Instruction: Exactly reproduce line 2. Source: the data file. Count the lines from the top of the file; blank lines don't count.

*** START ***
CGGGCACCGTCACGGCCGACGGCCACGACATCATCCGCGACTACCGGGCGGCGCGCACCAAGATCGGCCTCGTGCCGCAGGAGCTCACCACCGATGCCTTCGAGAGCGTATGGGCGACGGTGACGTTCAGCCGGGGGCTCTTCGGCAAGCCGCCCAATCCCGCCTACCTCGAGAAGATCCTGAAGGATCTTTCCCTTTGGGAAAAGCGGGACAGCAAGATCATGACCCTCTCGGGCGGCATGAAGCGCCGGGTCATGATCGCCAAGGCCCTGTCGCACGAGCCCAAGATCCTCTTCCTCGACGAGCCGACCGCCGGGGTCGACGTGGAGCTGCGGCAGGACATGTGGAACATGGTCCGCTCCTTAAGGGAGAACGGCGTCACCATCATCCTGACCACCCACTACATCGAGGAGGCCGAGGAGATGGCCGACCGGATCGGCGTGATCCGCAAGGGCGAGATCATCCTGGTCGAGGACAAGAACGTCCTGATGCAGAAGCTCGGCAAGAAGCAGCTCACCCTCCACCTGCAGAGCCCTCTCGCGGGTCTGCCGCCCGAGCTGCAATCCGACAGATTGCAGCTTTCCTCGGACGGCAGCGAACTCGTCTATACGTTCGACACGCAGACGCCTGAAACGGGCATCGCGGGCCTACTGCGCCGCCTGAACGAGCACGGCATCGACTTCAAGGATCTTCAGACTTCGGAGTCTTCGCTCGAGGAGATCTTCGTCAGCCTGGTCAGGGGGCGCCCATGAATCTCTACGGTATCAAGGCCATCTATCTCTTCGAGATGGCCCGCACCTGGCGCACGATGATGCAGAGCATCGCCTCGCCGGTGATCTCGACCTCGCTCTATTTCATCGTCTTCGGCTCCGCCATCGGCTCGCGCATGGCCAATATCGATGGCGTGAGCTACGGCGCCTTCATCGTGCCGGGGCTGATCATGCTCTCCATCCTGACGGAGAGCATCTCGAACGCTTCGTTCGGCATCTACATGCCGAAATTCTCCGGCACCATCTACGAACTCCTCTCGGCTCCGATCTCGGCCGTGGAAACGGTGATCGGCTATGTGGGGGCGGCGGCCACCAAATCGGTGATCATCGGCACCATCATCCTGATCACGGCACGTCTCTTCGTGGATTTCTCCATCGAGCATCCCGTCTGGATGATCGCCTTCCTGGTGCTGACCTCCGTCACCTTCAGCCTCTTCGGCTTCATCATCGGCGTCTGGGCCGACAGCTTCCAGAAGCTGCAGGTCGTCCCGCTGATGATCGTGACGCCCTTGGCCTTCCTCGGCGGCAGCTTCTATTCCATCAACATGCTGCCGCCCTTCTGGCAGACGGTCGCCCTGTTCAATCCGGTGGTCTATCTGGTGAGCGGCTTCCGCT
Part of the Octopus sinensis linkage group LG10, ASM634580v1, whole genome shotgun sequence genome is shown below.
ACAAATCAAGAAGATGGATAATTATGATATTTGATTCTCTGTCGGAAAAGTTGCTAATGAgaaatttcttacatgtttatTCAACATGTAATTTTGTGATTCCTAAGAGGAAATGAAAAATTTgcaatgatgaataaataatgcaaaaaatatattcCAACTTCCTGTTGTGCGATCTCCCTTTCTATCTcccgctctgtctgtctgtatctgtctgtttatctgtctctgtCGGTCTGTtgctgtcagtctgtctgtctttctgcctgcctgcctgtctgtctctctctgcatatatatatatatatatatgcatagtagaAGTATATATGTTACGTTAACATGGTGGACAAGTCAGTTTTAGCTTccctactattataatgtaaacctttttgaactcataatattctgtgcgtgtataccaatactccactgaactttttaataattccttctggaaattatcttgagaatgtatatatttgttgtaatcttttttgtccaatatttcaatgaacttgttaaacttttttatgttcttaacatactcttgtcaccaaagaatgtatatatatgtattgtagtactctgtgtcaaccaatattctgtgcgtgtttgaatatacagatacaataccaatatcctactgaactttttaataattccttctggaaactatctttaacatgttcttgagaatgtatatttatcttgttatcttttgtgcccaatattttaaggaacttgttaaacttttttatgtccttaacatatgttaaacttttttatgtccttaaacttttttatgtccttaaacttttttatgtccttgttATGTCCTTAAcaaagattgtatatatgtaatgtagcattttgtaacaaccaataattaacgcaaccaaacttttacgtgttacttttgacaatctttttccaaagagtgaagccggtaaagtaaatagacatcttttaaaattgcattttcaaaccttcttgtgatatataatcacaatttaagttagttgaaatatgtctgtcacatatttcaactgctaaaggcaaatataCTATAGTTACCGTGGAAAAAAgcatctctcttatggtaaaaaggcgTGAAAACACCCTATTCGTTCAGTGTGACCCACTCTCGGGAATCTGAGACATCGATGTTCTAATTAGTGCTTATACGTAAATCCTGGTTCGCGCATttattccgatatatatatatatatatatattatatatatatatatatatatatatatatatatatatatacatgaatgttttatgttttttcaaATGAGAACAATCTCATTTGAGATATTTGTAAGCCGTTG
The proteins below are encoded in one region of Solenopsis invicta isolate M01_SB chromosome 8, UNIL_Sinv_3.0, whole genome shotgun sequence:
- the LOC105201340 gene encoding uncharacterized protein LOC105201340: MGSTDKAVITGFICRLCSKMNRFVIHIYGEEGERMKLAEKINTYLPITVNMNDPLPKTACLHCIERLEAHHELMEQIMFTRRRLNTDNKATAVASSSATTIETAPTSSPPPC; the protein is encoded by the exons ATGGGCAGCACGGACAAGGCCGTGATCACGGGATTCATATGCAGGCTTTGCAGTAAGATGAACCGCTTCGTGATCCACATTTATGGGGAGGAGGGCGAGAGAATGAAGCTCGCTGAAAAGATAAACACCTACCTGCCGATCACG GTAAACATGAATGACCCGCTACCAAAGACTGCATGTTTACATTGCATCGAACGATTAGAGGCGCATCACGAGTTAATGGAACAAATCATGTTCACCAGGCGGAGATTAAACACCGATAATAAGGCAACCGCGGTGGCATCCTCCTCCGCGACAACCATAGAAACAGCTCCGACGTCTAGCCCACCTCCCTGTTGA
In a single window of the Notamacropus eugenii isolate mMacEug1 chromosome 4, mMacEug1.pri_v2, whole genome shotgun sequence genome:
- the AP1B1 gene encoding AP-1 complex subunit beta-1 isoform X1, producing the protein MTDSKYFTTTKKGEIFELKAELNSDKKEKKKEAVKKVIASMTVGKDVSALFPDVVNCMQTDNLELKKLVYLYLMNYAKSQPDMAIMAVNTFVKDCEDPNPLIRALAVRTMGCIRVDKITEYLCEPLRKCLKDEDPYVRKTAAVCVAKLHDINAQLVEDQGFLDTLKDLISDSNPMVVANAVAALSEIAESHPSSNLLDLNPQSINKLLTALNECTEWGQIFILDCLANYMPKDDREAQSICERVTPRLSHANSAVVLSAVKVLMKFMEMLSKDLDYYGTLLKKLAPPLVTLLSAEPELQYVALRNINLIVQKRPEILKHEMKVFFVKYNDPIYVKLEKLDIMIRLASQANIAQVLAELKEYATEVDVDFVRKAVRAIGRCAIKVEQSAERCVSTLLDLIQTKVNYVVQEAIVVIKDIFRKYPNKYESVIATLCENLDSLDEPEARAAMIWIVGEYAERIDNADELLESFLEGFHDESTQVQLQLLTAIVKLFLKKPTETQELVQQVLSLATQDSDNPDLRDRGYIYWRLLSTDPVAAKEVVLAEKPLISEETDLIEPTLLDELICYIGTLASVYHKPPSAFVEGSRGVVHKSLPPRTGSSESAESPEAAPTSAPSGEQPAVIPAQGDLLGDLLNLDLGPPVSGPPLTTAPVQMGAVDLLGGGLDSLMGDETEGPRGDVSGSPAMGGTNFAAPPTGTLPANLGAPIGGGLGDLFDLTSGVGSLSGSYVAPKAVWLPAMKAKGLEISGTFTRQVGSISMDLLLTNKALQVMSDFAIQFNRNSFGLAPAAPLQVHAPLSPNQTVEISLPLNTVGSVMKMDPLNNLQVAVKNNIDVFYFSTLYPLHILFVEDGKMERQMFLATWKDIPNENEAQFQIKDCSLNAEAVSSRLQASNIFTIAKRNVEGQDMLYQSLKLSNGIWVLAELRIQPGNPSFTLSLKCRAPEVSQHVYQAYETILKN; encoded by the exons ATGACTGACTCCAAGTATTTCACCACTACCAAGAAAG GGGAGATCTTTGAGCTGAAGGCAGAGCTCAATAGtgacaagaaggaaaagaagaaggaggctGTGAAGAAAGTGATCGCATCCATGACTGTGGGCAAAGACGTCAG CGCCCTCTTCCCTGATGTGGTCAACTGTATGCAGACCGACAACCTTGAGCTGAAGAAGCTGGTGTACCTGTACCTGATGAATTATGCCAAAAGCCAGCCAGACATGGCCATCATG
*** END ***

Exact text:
Part of the Octopus sinensis linkage group LG10, ASM634580v1, whole genome shotgun sequence genome is shown below.